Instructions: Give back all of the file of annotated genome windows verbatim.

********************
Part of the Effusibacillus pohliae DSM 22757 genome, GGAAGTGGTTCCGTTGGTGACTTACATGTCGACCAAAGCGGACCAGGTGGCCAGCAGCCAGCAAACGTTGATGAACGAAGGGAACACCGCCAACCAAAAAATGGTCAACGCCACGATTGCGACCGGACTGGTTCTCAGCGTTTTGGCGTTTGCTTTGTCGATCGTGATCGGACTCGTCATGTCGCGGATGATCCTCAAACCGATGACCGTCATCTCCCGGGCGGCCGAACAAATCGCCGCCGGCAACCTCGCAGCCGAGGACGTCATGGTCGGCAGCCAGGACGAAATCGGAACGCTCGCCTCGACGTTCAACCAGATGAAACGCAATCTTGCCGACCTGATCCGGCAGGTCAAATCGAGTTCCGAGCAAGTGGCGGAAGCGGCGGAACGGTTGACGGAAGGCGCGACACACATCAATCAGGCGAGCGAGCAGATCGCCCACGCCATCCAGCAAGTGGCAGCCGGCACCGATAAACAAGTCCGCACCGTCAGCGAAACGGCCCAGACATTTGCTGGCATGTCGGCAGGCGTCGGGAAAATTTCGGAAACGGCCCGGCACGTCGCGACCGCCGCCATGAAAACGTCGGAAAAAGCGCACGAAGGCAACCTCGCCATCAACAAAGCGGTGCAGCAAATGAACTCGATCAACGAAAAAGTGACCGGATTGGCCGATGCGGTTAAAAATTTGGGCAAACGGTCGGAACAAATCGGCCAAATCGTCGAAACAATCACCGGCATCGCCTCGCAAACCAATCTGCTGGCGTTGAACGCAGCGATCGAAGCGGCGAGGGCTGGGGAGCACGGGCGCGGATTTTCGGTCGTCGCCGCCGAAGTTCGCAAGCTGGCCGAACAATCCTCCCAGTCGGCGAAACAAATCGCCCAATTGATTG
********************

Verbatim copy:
Part of the Effusibacillus pohliae DSM 22757 genome, GGAAGTGGTTCCGTTGGTGACTTACATGTCGACCAAAGCGGACCAGGTGGCCAGCAGCCAGCAAACGTTGATGAACGAAGGGAACACCGCCAACCAAAAAATGGTCAACGCCACGATTGCGACCGGACTGGTTCTCAGCGTTTTGGCGTTTGCTTTGTCGATCGTGATCGGACTCGTCATGTCGCGGATGATCCTCAAACCGATGACCGTCATCTCCCGGGCGGCCGAACAAATCGCCGCCGGCAACCTCGCAGCCGAGGACGTCATGGTCGGCAGCCAGGACGAAATCGGAACGCTCGCCTCGACGTTCAACCAGATGAAACGCAATCTTGCCGACCTGATCCGGCAGGTCAAATCGAGTTCCGAGCAAGTGGCGGAAGCGGCGGAACGGTTGACGGAAGGCGCGACACACATCAATCAGGCGAGCGAGCAGATCGCCCACGCCATCCAGCAAGTGGCAGCCGGCACCGATAAACAAGTCCGCACCGTCAGCGAAACGGCCCAGACATTTGCTGGCATGTCGGCAGGCGTCGGGAAAATTTCGGAAACGGCCCGGCACGTCGCGACCGCCGCCATGAAAACGTCGGAAAAAGCGCACGAAGGCAACCTCGCCATCAACAAAGCGGTGCAGCAAATGAACTCGATCAACGAAAAAGTGACCGGATTGGCCGATGCGGTTAAAAATTTGGGCAAACGGTCGGAACAAATCGGCCAAATCGTCGAAACAATCACCGGCATCGCCTCGCAAACCAATCTGCTGGCGTTGAACGCAGCGATCGAAGCGGCGAGGGCTGGGGAGCACGGGCGCGGATTTTCGGTCGTCGCCGCCGAAGTTCGCAAGCTGGCCGAACAATCCTCCCAGTCGGCGAAACAAATCGCCCAATTGATTG